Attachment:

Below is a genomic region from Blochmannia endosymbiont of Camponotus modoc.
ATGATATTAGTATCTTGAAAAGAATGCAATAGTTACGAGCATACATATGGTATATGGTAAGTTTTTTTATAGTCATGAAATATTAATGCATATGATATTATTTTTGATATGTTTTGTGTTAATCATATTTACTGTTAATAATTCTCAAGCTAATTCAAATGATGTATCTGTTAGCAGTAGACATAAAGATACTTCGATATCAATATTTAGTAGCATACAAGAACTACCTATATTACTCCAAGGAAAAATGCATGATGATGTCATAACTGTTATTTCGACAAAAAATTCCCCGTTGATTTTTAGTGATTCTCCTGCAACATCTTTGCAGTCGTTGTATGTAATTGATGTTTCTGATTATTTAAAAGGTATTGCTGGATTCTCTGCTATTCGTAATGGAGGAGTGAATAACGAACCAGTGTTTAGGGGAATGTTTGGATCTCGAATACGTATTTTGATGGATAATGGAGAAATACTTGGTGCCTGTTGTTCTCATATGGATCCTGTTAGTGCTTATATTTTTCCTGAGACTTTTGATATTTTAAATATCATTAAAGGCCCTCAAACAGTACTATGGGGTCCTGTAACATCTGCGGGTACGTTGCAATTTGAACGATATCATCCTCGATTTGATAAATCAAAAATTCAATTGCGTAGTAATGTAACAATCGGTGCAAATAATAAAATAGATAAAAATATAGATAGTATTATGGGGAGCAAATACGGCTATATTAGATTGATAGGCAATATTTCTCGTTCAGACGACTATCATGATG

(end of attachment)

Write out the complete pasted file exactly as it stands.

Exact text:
Below is a genomic region from Blochmannia endosymbiont of Camponotus modoc.
ATGATATTAGTATCTTGAAAAGAATGCAATAGTTACGAGCATACATATGGTATATGGTAAGTTTTTTTATAGTCATGAAATATTAATGCATATGATATTATTTTTGATATGTTTTGTGTTAATCATATTTACTGTTAATAATTCTCAAGCTAATTCAAATGATGTATCTGTTAGCAGTAGACATAAAGATACTTCGATATCAATATTTAGTAGCATACAAGAACTACCTATATTACTCCAAGGAAAAATGCATGATGATGTCATAACTGTTATTTCGACAAAAAATTCCCCGTTGATTTTTAGTGATTCTCCTGCAACATCTTTGCAGTCGTTGTATGTAATTGATGTTTCTGATTATTTAAAAGGTATTGCTGGATTCTCTGCTATTCGTAATGGAGGAGTGAATAACGAACCAGTGTTTAGGGGAATGTTTGGATCTCGAATACGTATTTTGATGGATAATGGAGAAATACTTGGTGCCTGTTGTTCTCATATGGATCCTGTTAGTGCTTATATTTTTCCTGAGACTTTTGATATTTTAAATATCATTAAAGGCCCTCAAACAGTACTATGGGGTCCTGTAACATCTGCGGGTACGTTGCAATTTGAACGATATCATCCTCGATTTGATAAATCAAAAATTCAATTGCGTAGTAATGTAACAATCGGTGCAAATAATAAAATAGATAAAAATATAGATAGTATTATGGGGAGCAAATACGGCTATATTAGATTGATAGGCAATATTTCTCGTTCAGACGACTATCATGATG